“Oh, my jesus,  his mom lives next door.”

“Of course,” Francesco added, matter-of-factly.

————–

I’m fairly certain that he has a girlfriend because it’s impossible he doesn’t BUT  if you’re interested in seeing this majestic creature in the wild visit: LANGOLINO in Santa Spirito. I’ve heard that he can be found here often. Order drinks, and thank mother nature.

*Name changed to protect privacy.

The Beautiful People Of Italy At A Glance: Summer Italian Style

Italy is beautiful, there’s no denying it, but it’s not just the country that’s pretty. Sure, it’s full of amazing architecture, rolling green hills, and lovely blue skies. The really beautiful things in Italy, though, are the people.  Seriously, it’s totally unfair to the rest of the world. Even the old people are adorable and stylish and I just want to frame them all over my house or lock them in a glass case to just look at them. Seriously, LOOK AT THEM. With that olive skin, the stylish clothes, and the booming confidence, it’s impossible not to stare.

I took these photos throughout Italy from Cellole to Florence. It doesn’t hurt that the backdrops only highlight how goddamn cute the people are with their stupid pretty skin and irritatingly badass hair. I love the summer clothes too, loose fabrics, bold colors, tribal patterns, and low cut v-necks with jeans or slacks despite the 100 degree heat. That is some serious dedication.

Probably the most irritating thing about Italians is that they know how damn cute they are (why wouldn’t they?). The emphasis on beauty and aesthetics is one if the reasons that so much care goes into the way the individuals look, the way the country looks. For this reason, Italy will always be one of my favorite places for fashion and style.

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Palazzo Belfiore: Possibly The Best Apartments For Rent In Florence, Italy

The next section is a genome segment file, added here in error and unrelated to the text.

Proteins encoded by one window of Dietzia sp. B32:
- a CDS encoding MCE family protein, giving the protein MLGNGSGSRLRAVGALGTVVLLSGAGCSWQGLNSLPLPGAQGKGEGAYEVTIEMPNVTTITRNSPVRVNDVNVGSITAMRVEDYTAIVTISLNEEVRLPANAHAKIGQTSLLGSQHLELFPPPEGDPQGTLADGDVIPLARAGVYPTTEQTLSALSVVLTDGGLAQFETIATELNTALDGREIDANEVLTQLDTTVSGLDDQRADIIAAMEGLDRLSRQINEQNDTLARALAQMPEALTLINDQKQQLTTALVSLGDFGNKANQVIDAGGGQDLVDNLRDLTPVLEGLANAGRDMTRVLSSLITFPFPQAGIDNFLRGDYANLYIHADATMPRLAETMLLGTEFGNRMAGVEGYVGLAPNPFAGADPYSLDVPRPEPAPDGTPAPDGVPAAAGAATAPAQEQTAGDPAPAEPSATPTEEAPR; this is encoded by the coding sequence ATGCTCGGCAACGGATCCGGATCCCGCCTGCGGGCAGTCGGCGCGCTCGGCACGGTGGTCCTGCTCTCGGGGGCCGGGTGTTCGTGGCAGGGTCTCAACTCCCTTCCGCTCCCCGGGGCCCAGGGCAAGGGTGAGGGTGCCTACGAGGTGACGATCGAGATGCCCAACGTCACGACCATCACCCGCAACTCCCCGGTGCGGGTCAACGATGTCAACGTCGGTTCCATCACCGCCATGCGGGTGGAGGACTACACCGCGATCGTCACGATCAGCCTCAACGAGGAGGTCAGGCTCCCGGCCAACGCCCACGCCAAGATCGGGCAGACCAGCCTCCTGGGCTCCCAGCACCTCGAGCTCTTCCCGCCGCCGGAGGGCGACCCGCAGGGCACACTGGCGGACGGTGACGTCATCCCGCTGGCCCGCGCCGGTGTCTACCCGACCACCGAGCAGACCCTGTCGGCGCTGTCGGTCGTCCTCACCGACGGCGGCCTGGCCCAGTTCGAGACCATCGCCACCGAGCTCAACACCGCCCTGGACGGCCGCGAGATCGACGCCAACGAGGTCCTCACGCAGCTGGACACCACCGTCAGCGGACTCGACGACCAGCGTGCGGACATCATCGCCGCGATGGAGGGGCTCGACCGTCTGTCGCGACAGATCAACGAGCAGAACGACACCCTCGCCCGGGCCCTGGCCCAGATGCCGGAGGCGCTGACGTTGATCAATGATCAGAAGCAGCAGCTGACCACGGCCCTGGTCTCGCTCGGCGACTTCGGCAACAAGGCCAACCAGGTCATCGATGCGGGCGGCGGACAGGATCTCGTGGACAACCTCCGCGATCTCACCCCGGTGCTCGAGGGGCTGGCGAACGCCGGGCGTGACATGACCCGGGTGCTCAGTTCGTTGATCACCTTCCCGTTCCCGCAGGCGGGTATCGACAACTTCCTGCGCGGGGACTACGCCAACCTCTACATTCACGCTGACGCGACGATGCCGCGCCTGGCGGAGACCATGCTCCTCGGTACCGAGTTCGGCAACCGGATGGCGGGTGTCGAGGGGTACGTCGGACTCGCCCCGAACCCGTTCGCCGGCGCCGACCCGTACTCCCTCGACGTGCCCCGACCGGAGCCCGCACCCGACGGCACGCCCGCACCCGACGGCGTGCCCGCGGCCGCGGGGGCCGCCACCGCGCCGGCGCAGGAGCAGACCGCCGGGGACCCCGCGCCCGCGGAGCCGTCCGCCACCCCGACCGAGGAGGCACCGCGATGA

I’m always traveling. For the past ten years or something I’ve been constantly on the move, either visiting different states in the US or cruising around Europe. I’ve traveled on a college budget (think poor as F%&, sleeping in the airport), and I’ve done the luxury travel thing, too. Nice hotels are fantastic and you feel special and fancy but I always feel a little unsettled, like I’m in between something, a high-end hobo. In recent years I’ve stayed almost exclusively at apartments because I feel at home which is super important because I have OCD, I’m kind of crazy, aaaand I work remotely. Feeling good about where I am is crazy important to me because if I’m uneasy I can become homicidal or depressed or just weird. Thankfully since I travel a lot I’ve finally started to pin-point my fav stops for feeling comfortable without spending a billion dollars. I can “rough it,” I did it for years, but now that I’m older and…old, I’m basically just old, I need a bit more comfort up in my life but I would rather shop than spend a fortune on a room. While I’m still working out the wrinkles in a few of the cities I visit often, I feel like I’ve found a perfect solution for Florence for friends and my family. I just stayed in an apartment so epically badass that I had to write about it because everyone needs to stay at this place and I knew that all of you who love Italy (especially Florence) will be all about it. Seriously, even if you already live in Florence just go stay here because it is goddamn magical. So magical that I actually turned into a knight AND a unicorn.

 

If you’re planning a trip to Florence with family, friends, your kids, your partner, dog, whatever, definitely check this apartment out. Why? For starters it’s a historically amazing place. In 1394 three of the apartments made a townhome that was lived in by people affiliated with the Medici family and the bottom apartment used to be their “farmers” market (since the streets were too dangerous to venture onto). Also, the Clarice apartment, for example, sleeps six, has a huge living room, two bathrooms and has frescos from the 14th century (think, around the time of Leonardo Da Vinci, he probably totally boinked one of the guys that lived there because he had really good taste when it came to rooms and boinking…I imagine). The rooms are well-equipped with a kitchen, insanely comfy mattresses, adequate closet space, and decorated old school. Every second you’re in the apartment your brain is like, “HOLY SHIT I’M IN ITALY IN THE OLDEN DAYS!” Except there is modern plumbing, and a bidet, and no plague. It’s the best of all the worlds! All of the apartments are different and have cute names: Bianca Cappello, Lorenzo Il Magnifico, Clarice (my personal fave), Cosimo il Vecchio, Leone X, Caterina, and Francesca. They all fit a various number of people (the apartments, not the women…pervs) and I honestly cannot think of a better place for a bride and groom to stay the night after their wedding, on their honeymoon, or for a badass family vacation (Caterina has an upstairs loft, and 3 bedrooms… fits 6 super comfortably) or you can go with friends and split the apartment expenses to make it crazy cheap. I can’t see myself staying anywhere else or putting my family anywhere else in Florence. Oh! And my room had a sword in it! A SWORD! F was not excited that I had access to a sword or that I kept yelling, “I am a knight! Obey!” at him.